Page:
A Quasi-Experimental Evaluation of Performance Improvement Teams in the Safety-Net

A Labor-Management Partnership Model for Engaging Frontline Staff

Published in: Journal of Public Health Management and Practice, 2015

Posted on RAND.org on July 28, 2015

by Brian Yoshio Laing, Ravi K. Dixit, Sandra H. Berry, W. Neil Steers, Robert H. Brook

Read More

Access further information on this document at Journal of Public Health Management and Practice

This article was published outside of RAND. The full text of the article can be found at the link above.

BACKGROUND: Unit-based teams (UBTs), initially developed by Kaiser Permanente and affiliated unions, are natural work groups of clinicians, managers, and frontline staff who work collaboratively to identify areas for improvement and implement solutions. OBJECTIVE: We evaluated the UBT model implemented by the Los Angeles County Department of Health Services in partnership with its union to engage frontline staff in improving patient care. DESIGN: We conducted a quasi-experimental study, comparing surveys at baseline and 6 months, among personnel in 10 clinics who received UBT training to personnel in 5 control clinics. We also interviewed staff from 5 clinics that received UBT training and 3 control clinics. PARTICIPANTS: We conducted 330 surveys and 38 individual, semi-structured interviews with staff at an outpatient facility in South Los Angeles. INTERVENTIONS: Each UBT leader received an 8-hour training in basic performance improvement methods, and each UBT was assigned a team "coach." MAIN MEASURES: Our outcome measure was 6-month change in the "adaptive reserve" score, the units' self-reported ability to make and sustain change. We analyzed transcripts of the interviews to find common themes regarding the UBT intervention. KEY RESULTS: The survey response rate was 63% (158/252) at baseline and 75% (172/231) at 6 months. There was a significant difference-in-change in adaptive reserve between UBTs and non-UBTs at 6 months (+0.11 vs -0.13; P = .02). Nine of the 10 UBTs reported increases in adaptive reserve and 8 UBTs reported decreased no-show rates or patient length of stay in clinic. Staff overwhelmingly felt the UBTs were a positive intervention because it allowed all levels of staff to have a voice in improvement. CONCLUSIONS: Our results indicate that partnership between management and unions to engage frontline staff in teams may be a useful tool to improve delivery of health care in a safety-net setting.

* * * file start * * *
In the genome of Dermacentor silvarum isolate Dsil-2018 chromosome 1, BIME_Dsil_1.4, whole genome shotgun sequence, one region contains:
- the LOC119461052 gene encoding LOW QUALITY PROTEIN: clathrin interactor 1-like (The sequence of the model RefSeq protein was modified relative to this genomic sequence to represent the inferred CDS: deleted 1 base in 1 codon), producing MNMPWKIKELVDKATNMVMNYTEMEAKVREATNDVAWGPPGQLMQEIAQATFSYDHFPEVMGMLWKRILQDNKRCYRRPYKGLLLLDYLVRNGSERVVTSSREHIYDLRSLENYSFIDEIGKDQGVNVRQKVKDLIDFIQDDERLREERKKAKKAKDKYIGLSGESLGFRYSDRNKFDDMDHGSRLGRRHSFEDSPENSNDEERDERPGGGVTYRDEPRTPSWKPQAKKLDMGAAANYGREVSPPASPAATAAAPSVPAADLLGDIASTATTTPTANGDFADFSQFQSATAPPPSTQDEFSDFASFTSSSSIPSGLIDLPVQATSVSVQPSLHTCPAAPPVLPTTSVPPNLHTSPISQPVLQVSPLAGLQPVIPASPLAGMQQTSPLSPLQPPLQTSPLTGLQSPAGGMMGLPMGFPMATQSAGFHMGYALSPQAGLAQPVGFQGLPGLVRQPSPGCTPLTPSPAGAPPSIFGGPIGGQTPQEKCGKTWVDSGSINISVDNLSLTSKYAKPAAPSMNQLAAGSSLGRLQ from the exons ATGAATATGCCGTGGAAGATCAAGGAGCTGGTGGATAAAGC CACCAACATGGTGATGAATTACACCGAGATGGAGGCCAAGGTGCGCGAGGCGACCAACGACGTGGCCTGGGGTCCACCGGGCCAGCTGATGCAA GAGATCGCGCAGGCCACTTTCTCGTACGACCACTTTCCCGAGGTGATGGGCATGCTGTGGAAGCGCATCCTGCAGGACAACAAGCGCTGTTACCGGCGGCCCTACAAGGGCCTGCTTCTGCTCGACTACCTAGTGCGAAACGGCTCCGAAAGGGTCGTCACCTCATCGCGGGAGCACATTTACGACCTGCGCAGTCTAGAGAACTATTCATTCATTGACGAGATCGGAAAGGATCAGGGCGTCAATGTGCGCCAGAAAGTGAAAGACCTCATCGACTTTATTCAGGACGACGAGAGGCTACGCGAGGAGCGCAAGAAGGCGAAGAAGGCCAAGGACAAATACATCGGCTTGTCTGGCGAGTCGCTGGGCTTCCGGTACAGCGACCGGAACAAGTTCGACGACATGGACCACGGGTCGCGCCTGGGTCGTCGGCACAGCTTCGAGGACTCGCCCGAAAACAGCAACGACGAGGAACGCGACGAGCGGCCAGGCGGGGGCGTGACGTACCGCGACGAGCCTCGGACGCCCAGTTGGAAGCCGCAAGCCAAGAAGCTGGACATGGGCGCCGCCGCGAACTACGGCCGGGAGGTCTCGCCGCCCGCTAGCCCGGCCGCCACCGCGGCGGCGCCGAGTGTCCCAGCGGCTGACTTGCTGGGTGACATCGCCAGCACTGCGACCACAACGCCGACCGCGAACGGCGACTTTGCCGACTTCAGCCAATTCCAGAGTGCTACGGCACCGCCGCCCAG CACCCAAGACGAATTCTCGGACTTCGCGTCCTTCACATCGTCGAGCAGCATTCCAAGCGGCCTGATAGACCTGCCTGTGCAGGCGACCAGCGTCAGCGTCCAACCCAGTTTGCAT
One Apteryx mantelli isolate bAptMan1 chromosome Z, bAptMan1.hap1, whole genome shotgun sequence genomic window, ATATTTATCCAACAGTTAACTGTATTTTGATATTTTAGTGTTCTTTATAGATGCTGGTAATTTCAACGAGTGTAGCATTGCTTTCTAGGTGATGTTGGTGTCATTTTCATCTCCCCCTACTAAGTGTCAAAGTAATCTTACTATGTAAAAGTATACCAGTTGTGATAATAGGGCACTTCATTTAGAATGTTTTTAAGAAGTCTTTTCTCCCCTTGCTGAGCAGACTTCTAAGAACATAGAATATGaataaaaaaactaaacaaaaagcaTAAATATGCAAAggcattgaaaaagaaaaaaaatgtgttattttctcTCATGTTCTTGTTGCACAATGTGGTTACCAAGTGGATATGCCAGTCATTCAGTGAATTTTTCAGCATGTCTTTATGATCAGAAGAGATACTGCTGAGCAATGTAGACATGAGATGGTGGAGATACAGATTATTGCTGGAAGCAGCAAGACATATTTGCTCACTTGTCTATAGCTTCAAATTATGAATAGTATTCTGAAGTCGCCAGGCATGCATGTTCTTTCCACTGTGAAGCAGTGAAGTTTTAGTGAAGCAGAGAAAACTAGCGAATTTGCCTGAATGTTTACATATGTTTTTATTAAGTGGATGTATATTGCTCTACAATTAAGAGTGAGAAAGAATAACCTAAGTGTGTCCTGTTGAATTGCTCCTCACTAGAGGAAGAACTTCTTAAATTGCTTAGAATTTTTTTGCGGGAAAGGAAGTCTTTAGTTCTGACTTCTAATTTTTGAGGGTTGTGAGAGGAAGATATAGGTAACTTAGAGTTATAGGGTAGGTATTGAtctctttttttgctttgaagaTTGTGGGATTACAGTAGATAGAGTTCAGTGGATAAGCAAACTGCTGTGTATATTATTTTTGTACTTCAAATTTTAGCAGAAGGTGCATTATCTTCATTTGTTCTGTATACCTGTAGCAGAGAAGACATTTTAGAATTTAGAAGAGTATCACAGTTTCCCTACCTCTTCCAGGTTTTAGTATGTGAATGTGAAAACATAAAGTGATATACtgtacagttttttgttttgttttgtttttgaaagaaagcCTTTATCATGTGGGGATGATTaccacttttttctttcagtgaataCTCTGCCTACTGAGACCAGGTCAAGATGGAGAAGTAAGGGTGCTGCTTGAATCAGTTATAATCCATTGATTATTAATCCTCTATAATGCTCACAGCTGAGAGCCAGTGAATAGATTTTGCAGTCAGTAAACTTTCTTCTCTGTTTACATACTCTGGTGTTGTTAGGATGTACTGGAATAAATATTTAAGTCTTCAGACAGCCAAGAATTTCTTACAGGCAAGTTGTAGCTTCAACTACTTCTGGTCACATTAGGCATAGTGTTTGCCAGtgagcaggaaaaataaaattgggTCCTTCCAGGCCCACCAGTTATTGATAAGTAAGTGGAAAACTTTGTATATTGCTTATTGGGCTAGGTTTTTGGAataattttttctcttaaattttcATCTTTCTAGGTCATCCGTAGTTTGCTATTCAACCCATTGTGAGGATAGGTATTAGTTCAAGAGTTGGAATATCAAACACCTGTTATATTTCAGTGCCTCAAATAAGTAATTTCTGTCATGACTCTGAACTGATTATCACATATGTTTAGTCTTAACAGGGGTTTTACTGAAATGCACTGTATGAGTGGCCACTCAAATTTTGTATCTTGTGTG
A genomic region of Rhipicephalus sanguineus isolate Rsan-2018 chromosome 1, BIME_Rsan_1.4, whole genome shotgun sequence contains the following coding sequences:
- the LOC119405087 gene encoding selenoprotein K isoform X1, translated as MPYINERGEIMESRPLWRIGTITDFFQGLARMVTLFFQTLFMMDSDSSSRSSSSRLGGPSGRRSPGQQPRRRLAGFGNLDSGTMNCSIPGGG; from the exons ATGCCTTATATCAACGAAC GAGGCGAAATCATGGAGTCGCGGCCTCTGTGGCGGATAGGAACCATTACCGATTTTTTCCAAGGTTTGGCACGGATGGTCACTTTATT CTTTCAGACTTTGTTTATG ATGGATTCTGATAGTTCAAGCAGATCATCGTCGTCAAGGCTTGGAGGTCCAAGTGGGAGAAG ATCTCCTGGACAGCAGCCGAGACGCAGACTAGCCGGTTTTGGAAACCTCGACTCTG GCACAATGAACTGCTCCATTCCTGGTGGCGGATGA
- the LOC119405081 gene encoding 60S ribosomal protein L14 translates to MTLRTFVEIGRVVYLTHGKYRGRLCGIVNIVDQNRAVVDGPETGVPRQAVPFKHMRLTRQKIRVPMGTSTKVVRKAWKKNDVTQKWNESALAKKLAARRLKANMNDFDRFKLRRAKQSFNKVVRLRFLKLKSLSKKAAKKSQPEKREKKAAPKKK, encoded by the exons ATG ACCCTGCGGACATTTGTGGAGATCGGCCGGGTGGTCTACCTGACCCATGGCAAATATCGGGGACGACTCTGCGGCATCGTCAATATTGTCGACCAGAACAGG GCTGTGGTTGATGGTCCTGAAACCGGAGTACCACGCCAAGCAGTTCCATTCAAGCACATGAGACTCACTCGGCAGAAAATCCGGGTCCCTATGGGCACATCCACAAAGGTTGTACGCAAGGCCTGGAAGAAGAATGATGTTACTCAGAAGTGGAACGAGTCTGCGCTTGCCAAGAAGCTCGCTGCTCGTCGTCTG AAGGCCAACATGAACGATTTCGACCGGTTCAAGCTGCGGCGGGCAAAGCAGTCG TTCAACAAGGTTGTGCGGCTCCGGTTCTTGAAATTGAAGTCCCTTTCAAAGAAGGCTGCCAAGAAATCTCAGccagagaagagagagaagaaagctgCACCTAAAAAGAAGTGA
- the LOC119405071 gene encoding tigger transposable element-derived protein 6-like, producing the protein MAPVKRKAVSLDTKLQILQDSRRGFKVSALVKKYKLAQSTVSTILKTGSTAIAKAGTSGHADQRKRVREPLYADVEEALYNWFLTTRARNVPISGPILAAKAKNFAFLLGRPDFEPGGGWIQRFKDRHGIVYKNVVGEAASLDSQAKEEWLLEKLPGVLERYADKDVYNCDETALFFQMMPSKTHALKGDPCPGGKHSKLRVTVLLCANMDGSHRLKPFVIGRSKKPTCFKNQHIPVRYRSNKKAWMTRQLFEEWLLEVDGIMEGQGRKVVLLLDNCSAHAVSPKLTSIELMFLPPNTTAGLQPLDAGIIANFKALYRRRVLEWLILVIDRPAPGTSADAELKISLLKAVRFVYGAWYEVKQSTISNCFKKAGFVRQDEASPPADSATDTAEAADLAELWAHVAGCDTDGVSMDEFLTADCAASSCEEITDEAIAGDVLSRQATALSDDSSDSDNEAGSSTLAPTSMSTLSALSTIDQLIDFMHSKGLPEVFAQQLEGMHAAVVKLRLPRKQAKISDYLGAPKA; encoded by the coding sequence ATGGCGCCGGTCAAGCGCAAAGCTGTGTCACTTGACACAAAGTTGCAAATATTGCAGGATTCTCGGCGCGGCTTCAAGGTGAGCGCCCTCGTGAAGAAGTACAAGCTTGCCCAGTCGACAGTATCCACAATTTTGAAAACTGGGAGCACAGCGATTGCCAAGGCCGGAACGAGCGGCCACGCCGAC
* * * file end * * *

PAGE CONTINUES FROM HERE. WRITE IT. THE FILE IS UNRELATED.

This report is part of the RAND Corporation external publication series. Many RAND studies are published in peer-reviewed scholarly journals, as chapters in commercial books, or as documents published by other organizations.

The RAND Corporation is a nonprofit institution that helps improve policy and decisionmaking through research and analysis. RAND's publications do not necessarily reflect the opinions of its research clients and sponsors.